VIRGINIA JURIES SHOULD CONSIDER THE FACTS OF THE CASE AND NOT FALSE TALKING POINTS OF THE INSURANCE INDUSTRY

Here’s a novel idea for the Bush Administration: the next time a Virginia jury considers the proper amount to award a Virginia citizen severely injured by the carelessness of another, the jury should consider … the facts of the specific case … rather than the Bush Administration’s talking points for the insurance industry that are meant to prejudice a jury and keep it from its solemn duty to … yes, consider the facts of the specific case before the jury.

The Bush administration recently has added to its growing stockpile another claim based on false data. Treasury Secretary Henry M. Paulsen Jr. stated that “the broken tort system is an Achilles heel for our economy.” Paulsen based his opinion on a “study” by an insurance industry consulting firm.

It seems that the study includes the cost of the insurance industry itself – multimillion dollar salaries for insurance CEOs, rent on office buildings, and administration overhead – in the “cost” of the legal system. Business Week called the study “a wild exaggeration,” and The Wall Street Journal stated that the study “includes payments that don’t involve the legal system at all.” The Journal concluded that payments from a careless driver to somebody who has been legitimately wronged is not evidence of a “system run amok,”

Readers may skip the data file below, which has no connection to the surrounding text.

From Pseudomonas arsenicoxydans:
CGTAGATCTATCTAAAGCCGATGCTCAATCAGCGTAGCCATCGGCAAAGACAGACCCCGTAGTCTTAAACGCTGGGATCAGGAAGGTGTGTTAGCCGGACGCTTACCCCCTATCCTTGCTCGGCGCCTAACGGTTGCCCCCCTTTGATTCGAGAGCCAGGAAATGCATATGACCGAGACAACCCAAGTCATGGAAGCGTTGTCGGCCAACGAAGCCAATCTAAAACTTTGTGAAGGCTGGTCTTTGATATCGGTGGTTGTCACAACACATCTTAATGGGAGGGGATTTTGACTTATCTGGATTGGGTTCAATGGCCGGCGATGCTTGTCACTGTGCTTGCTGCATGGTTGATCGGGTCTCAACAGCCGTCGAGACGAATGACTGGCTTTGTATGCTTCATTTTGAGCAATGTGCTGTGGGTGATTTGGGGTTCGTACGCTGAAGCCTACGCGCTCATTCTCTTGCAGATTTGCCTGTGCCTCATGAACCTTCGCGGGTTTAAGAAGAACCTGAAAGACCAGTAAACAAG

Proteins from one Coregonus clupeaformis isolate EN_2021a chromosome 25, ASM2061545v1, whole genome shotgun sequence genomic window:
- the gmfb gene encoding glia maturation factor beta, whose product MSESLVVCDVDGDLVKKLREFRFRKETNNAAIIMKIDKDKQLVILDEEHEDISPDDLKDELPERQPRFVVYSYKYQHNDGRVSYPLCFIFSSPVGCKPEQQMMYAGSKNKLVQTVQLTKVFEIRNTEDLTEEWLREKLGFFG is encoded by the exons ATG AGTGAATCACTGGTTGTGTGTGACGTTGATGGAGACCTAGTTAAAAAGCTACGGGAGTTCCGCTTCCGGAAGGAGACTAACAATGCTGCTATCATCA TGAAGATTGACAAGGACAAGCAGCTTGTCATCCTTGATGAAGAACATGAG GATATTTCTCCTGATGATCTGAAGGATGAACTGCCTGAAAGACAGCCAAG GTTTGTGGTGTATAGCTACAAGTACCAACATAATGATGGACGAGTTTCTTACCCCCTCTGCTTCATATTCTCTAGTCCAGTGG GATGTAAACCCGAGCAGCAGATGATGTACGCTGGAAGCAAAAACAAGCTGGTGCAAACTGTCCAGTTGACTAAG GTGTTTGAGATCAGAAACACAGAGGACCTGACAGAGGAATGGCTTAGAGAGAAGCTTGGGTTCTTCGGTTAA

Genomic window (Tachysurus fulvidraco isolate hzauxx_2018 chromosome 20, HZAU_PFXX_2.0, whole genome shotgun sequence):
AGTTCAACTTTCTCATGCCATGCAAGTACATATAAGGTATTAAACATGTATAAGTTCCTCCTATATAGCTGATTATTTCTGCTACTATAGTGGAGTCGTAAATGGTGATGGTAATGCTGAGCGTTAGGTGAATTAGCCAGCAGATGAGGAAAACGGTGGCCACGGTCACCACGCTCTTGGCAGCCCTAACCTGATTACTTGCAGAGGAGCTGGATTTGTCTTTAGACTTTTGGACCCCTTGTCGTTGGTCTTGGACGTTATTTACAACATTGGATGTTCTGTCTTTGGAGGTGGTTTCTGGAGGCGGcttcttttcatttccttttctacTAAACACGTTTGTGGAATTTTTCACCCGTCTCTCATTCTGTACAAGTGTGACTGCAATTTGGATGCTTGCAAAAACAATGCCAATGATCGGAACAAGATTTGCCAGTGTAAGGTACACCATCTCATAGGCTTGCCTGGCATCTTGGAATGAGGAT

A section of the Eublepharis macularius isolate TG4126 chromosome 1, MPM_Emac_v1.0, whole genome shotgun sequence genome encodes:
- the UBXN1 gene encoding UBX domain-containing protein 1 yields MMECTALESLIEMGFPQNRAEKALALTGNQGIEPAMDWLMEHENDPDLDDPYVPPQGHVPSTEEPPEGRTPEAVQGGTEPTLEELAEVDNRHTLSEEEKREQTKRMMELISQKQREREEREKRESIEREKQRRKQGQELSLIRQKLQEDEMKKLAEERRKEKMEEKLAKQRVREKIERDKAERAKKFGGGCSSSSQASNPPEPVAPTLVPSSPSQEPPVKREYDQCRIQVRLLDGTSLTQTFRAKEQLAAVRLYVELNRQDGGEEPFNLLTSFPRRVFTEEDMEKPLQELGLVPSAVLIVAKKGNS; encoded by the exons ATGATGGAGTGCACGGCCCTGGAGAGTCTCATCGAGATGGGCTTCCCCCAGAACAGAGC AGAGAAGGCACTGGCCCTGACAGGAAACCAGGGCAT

Even the organization conducting the study admitted that “the costs tabulated in this study are not a reflection of litigated claims or of the legal system,” and the primary author of the study has said that tort-reform advocates’ use of the data has been “misleading.”

In May of 2005 the Economic Policy Institute (EPI), a nonprofit, nonpartisan think tank in Washington D.C. found that this report:

was one-sided, exaggerating the impact of the tort system and ignoring its benefits, and that evidence supporting them is shaky or nonexistent. Claims that the tort system harms the U.S. economy do not square with the data. In fact, there is a good deal of evidence to the contrary.

To be sure, there are frivolous claims, and frivolous defenses, in lawsuits of all varieties. But the Bush Administration has suggested that our tort system is fraught with frivolous claims. Perhaps the Administration should hold-up a mirror before accusing others of making repeated claims based upon false information.